All schools that embark upon the High Performance Learning journey will, at some point, need to tackle the question of assessment. Any school which is already good or better will, over time, have developed sound and effective systems for assessing progress and performance of students and will be offering feedback on perceived “effort” as well as attainment. Especially in secondary schools, individual subjects can be particularly precious about the marking methodologies which they have established to serve the assessment requirements of their specialist teachers.
The challenge is, therefore, three-fold. Firstly, to move from an assessment system which serves teachers to an assessment system which serves students and expects them to be active participants in their learning. Secondly, to establish a consistent and shared understanding of precisely what any feedback means in terms of current and expected performance and which provides rather more guidance than a recommendation to “try harder!” Thirdly, to develop a coherent approach to assessment in all its forms which speaks to parents and students without increasing or complicating the workload of teachers.
One of the strengths of HPL is the precise language which students and teachers begin to use when talking about their learning. The ACPs and VAAs provide a “shorthand” for discussing performance in lessons as well as those values and attributes which used to be loosely covered by the term “effort.” Replacing formative assessment terminology with HPL terminology is a practical and helpful step for schools to undertake. Using these terms to describe and reward effort is a logical next step along with reporting to parents using the shared lexicon of HPL as they and their children become more familiar with the terminology.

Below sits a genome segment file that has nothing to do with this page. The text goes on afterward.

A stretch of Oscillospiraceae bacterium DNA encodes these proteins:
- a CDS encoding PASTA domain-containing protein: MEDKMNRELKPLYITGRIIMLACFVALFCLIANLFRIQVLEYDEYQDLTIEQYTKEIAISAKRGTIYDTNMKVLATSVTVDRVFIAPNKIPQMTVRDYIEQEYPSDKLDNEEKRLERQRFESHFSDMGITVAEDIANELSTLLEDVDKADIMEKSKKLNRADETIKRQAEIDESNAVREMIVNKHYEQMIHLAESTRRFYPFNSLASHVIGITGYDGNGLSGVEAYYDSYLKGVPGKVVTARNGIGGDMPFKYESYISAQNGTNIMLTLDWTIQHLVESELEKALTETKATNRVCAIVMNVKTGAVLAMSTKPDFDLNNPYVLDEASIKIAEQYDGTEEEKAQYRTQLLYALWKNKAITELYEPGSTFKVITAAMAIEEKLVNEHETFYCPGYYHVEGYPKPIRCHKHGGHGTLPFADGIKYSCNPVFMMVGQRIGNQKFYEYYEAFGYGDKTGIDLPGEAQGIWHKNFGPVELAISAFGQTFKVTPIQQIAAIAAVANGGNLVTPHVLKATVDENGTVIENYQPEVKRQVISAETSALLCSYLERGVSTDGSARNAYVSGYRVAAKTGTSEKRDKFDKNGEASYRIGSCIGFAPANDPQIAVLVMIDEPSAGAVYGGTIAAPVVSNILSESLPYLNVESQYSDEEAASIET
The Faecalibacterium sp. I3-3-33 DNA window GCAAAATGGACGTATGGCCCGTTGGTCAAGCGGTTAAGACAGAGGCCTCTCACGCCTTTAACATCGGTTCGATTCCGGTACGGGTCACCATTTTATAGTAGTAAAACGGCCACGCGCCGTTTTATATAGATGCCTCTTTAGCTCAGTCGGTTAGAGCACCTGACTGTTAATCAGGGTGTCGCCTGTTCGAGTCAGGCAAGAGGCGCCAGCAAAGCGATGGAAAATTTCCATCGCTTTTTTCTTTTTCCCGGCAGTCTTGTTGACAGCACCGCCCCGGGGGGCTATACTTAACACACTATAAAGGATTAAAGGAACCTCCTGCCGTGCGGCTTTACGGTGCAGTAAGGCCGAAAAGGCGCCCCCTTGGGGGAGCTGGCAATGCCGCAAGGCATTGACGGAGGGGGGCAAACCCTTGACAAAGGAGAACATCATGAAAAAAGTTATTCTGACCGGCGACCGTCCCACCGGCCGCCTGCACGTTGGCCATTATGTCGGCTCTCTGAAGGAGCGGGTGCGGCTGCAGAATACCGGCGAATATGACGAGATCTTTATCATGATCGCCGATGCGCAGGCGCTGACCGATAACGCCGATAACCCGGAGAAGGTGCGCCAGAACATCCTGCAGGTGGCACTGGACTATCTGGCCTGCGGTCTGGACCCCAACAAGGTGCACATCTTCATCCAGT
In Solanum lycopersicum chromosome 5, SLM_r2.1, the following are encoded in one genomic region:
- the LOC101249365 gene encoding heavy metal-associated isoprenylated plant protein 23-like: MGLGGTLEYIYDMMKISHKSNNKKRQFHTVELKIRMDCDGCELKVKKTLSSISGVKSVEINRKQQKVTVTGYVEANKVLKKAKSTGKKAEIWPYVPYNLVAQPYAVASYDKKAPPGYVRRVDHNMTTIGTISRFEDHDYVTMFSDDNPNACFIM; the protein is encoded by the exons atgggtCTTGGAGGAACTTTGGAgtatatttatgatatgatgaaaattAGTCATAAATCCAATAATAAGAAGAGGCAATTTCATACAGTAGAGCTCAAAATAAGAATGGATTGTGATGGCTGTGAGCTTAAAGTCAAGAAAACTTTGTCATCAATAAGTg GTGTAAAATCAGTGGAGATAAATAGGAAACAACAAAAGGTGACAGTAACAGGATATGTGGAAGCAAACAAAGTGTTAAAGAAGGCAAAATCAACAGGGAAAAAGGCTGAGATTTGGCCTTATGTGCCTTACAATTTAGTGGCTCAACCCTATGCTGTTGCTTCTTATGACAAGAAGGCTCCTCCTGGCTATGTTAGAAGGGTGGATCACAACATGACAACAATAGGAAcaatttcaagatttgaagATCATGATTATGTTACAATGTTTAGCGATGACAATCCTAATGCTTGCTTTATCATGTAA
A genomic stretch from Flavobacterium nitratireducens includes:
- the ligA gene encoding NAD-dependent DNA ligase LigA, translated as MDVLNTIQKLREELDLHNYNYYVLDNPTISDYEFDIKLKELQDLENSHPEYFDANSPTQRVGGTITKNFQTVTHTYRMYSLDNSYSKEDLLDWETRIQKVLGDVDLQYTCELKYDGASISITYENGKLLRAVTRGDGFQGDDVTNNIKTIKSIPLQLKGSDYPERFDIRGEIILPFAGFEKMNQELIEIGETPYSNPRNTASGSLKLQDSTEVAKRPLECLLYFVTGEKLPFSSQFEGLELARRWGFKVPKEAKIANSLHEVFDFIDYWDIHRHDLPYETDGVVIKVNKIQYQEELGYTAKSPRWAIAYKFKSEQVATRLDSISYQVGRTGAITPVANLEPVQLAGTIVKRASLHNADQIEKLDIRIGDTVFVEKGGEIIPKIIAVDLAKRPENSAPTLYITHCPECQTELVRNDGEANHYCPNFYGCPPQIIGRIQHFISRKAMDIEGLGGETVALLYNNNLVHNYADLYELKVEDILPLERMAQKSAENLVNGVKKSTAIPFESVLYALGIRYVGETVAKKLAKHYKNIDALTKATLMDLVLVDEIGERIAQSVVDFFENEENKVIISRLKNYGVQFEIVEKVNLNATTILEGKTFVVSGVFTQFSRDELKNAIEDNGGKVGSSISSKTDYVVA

Whilst schools will inevitably need to retain examination grade terminology in the upper years of secondary school, this is about terminal assessment. The journey towards the A* grade is tracked by progressing through the ACPs and the VAAs, which permit students and their teachers to identify the skills and attributes on which they need to work in order to ensure they are exam ready as well as being ready for life and work beyond school.
Tackling the issue of assessment can be daunting since, for many teachers, their current methodology is comforting, familiar and it works for them. However, having two or three assessment systems running in a school is inefficient, and is motivated more by the need of teachers to assess rather than on the need of students to learn... Whilst children are fantastically adaptable, having more than one assessment system is confusing, and parents especially struggle to keep track.
Tempting as it may be to avoid this particular sacred cow, the effective introduction of HPL in your school probably requires that you take the assessment bull by the horns sooner rather than later!
Melanie Saunders, May 2017